Rizeigat in Sudan

Photo Source:  Khalid Al Rizeigy 
Map Source:  Bethany World Prayer Center
People Name: Rizeigat
Country: Sudan
10/40 Window: Yes
Population: 410,000
World Population: 410,000
Primary Language: Arabic, Sudanese
Primary Religion: Islam
Christian Adherents: 0.00 %
Evangelicals: 0.00 %
Scripture: New Testament
Online Audio NT: Yes
Jesus Film: Yes
Audio Recordings: Yes
People Cluster: Arab, Sudan
Affinity Bloc: Arab World
Progress Level:

Introduction / History

The numerous Baggara tribes of northern Sudan share many cultural characteristics and claim a common ancestry. All of them speak an Arabic dialect known as Baggari that can be understood by both Arabic and Sudanese Arabic speakers. Their name comes from the Arabic word bagar, which means "cow," and refers to the various Arab tribes in Sudan (and surrounding nations), who herd cattle.

The Baggara have traced their origin back several centuries to the days before Mohammed. They claim to be connected to the Juhayna of the Hejaz (region of northwestern Saudi Arabia). Over the centuries, they have become widely scattered across the plains of North Central Africa. Different groups tend to be concentrated in certain regions, but there are no purely Baggara areas.

There are several Baggara groups. One of them is the Rizeigat.

What Are Their Lives Like?

Most of the Rizeigat are herdsmen. Their herds are comprised primarily of cattle, although they raise a few sheep and goats. They keep camels for riding and as pack animals.

The nomadic Rizeigat live in camp units called furgan. Members of the furgan generally belong to one or more family line. The Rizeigat live in simple, dome-shaped tents, which are portable structures that can be easily packed and moved with the herds. The tents are built by placing saplings into holes in the ground, then bending them over and tying them at the top. Smaller branches are tied into the frame, then covered with thatch or canvas mats. The tents are arranged in a circle, into which the cattle are brought for the night.

Although most Baggara tribes are nomadic, there are some that live in farming communities or towns. They build their houses with mud bricks with thatched roofs. Corrals for the young animals are built inside the compounds. Grazing land is usually shared, but farmland is owned individually.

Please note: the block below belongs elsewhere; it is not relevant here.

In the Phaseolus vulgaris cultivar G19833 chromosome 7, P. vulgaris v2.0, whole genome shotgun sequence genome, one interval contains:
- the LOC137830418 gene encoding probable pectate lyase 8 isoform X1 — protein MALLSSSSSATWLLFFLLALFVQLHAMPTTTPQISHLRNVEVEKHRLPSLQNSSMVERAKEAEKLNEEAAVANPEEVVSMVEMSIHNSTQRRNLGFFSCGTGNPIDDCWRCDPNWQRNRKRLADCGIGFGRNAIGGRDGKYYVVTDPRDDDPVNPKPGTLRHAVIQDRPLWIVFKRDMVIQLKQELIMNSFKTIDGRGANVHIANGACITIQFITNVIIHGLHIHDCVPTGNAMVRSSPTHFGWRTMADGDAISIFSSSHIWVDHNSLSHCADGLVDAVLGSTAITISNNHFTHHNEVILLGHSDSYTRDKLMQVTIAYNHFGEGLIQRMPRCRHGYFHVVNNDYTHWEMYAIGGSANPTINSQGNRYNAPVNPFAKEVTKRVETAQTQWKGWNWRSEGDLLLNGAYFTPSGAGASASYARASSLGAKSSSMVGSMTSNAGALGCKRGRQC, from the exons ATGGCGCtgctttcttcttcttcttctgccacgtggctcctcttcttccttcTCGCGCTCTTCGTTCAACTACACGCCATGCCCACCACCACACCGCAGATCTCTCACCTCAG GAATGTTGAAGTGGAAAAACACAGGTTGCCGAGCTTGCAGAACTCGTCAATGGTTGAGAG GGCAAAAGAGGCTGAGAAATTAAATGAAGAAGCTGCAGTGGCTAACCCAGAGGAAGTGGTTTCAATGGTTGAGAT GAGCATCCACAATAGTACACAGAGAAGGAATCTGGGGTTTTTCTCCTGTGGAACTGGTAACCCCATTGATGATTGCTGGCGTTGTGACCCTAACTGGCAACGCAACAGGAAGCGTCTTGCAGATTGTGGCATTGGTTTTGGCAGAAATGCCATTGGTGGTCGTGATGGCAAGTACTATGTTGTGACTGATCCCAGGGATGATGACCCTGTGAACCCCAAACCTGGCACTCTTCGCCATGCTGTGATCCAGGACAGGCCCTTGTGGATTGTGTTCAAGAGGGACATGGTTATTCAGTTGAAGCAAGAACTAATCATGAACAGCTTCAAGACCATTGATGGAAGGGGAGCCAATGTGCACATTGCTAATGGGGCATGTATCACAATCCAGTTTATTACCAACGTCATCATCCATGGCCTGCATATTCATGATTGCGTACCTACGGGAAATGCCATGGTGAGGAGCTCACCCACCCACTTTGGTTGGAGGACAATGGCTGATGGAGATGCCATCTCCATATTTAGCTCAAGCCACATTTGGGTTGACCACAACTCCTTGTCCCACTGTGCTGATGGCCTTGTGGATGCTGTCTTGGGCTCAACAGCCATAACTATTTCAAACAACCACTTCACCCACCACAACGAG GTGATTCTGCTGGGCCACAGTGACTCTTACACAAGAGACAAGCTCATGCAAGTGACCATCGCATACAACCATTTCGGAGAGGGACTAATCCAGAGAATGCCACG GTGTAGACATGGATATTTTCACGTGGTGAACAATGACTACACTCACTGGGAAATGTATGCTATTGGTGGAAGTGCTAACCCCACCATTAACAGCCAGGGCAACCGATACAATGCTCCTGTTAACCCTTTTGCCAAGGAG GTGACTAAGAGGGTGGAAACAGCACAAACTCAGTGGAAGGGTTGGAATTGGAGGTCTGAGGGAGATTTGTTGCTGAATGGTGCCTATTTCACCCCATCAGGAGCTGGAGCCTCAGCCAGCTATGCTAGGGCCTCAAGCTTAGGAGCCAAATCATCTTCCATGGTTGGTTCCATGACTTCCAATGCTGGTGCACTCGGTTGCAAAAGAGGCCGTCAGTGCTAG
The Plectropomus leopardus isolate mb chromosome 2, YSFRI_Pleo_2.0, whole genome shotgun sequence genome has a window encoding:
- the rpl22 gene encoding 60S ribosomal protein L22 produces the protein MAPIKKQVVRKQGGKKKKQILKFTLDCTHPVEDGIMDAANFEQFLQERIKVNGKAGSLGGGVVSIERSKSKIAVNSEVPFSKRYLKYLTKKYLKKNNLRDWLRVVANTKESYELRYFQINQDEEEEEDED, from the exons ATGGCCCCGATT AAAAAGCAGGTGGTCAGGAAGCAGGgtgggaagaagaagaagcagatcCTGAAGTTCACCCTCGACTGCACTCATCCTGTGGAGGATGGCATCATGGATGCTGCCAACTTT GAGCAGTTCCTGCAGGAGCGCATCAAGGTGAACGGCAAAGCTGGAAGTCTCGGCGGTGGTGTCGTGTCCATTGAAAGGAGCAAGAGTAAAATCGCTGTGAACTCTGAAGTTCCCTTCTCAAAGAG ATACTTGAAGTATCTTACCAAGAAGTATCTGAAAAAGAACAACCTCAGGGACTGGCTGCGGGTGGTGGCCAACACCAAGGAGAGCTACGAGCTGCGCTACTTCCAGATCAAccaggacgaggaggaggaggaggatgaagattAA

The Rizeigat are unusual in that the women work to provide the income needed to maintain the households. They earn cash by milking the cows and selling the milk or milk products. Their earnings are either kept or spent on household items. A married woman owns the tent as well as all of its housekeeping contents. The men are primarily involved with caring for the herds. They also plant and harvest the crops.

Rizeigat marriages are often polygamous. If a man has two wives, one may live in a pastoral camp, while the other lives in a farming village.

They prefer cross cousin marriages. A "bride price" is provided by the future husband and his near relatives. Part of this money is used to purchase household items, while some of it is used to buy food for the marriage celebration that takes place in the bride's camp. After the wedding, the newlyweds live near the bride's parents. Later, they move to a place chosen by the husband. On this occasion, the groom's family provides another feast.

Rizeigat society is patrilineal, which means that the line of descent is traced through the males. Traditionally each camp is headed by a male leader called shaykh. Although this position is generally inherited, all of the adult male members of a camp must agree on the man who is to fill the position. The shaykh does not rule the camp, but rather acts as the spokesperson for the decision-making males of the camp. However, he may also have a considerable amount of influence, depending on his wisdom and economic status.

What Are Their Beliefs?

The Rizeigat tribe is almost completely Muslim. Eight of Baggara groups are Sunnis, while the others belong to the Malikite sect. All of them faithfully observe the "five pillars of Islam." Many of the men and some of the women are able to make pilgrimages to Mecca. The Rizeigat hold various religious celebrations and also place importance on many life stage transitions.

What Are Their Needs?

Very little evangelization has been done among any Baggara tribe including the Rizeigat. The people are so devoted to the Islamic faith very few have decided to follow Jesus. In addition, the nomadic lifestyle of many of the Rizeigat makes it very difficult for missionaries to reach them.

There is a great need for qualified laborers to live and work among these Muslims. Concentrated prayer and evangelism efforts are necessary in order to reach their hearts with the gospel.

Prayer Points

Pray that God will raise up long term workers to join those who have already responded.
Ask God to encourage and protect the small number of Rizeigat Muslims who have become Christian believers.
Pray that the Holy Spirit will complete the work begun in their hearts through adequate discipleship.
Ask God to raise up prayer teams to begin breaking up the soil through worship and intercession.
Pray that the Christians living in Africa will be stirred with vision for outreach and a genuine burden to reach the Baggara tribes.
Ask the Lord to raise up strong fellowships of believers among them.

Text Source:   Joshua Project